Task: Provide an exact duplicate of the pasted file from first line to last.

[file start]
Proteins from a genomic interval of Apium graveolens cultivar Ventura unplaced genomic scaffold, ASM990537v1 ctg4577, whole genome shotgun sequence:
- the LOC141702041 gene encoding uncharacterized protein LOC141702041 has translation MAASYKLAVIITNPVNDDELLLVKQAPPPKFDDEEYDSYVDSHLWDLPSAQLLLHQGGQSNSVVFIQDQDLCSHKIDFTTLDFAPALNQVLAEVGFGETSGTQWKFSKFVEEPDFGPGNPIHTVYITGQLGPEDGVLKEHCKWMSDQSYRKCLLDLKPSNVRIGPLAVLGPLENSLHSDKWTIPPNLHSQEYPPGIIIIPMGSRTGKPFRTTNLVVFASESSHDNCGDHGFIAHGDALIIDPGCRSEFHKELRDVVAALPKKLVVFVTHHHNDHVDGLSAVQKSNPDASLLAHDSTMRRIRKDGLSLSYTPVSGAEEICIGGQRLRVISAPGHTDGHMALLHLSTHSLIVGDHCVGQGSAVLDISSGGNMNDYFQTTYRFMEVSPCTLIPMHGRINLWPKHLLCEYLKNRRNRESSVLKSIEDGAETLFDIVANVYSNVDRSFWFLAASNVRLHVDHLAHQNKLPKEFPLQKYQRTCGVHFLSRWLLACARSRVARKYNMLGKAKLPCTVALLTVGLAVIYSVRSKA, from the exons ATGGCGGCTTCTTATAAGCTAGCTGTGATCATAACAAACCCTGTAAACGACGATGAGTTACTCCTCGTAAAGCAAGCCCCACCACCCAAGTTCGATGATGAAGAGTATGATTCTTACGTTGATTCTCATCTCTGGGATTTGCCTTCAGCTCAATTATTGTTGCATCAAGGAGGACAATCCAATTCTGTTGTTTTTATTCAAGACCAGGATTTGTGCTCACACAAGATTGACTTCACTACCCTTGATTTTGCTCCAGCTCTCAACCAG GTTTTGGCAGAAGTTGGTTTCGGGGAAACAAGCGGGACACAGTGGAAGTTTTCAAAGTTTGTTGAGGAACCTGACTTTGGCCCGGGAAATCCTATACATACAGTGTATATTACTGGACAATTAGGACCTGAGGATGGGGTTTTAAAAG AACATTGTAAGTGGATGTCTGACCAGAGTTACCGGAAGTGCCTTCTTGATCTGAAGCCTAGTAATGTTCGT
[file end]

Proteins from a genomic interval of Apium graveolens cultivar Ventura unplaced genomic scaffold, ASM990537v1 ctg4577, whole genome shotgun sequence:
- the LOC141702041 gene encoding uncharacterized protein LOC141702041 has translation MAASYKLAVIITNPVNDDELLLVKQAPPPKFDDEEYDSYVDSHLWDLPSAQLLLHQGGQSNSVVFIQDQDLCSHKIDFTTLDFAPALNQVLAEVGFGETSGTQWKFSKFVEEPDFGPGNPIHTVYITGQLGPEDGVLKEHCKWMSDQSYRKCLLDLKPSNVRIGPLAVLGPLENSLHSDKWTIPPNLHSQEYPPGIIIIPMGSRTGKPFRTTNLVVFASESSHDNCGDHGFIAHGDALIIDPGCRSEFHKELRDVVAALPKKLVVFVTHHHNDHVDGLSAVQKSNPDASLLAHDSTMRRIRKDGLSLSYTPVSGAEEICIGGQRLRVISAPGHTDGHMALLHLSTHSLIVGDHCVGQGSAVLDISSGGNMNDYFQTTYRFMEVSPCTLIPMHGRINLWPKHLLCEYLKNRRNRESSVLKSIEDGAETLFDIVANVYSNVDRSFWFLAASNVRLHVDHLAHQNKLPKEFPLQKYQRTCGVHFLSRWLLACARSRVARKYNMLGKAKLPCTVALLTVGLAVIYSVRSKA, from the exons ATGGCGGCTTCTTATAAGCTAGCTGTGATCATAACAAACCCTGTAAACGACGATGAGTTACTCCTCGTAAAGCAAGCCCCACCACCCAAGTTCGATGATGAAGAGTATGATTCTTACGTTGATTCTCATCTCTGGGATTTGCCTTCAGCTCAATTATTGTTGCATCAAGGAGGACAATCCAATTCTGTTGTTTTTATTCAAGACCAGGATTTGTGCTCACACAAGATTGACTTCACTACCCTTGATTTTGCTCCAGCTCTCAACCAG GTTTTGGCAGAAGTTGGTTTCGGGGAAACAAGCGGGACACAGTGGAAGTTTTCAAAGTTTGTTGAGGAACCTGACTTTGGCCCGGGAAATCCTATACATACAGTGTATATTACTGGACAATTAGGACCTGAGGATGGGGTTTTAAAAG AACATTGTAAGTGGATGTCTGACCAGAGTTACCGGAAGTGCCTTCTTGATCTGAAGCCTAGTAATGTTCGT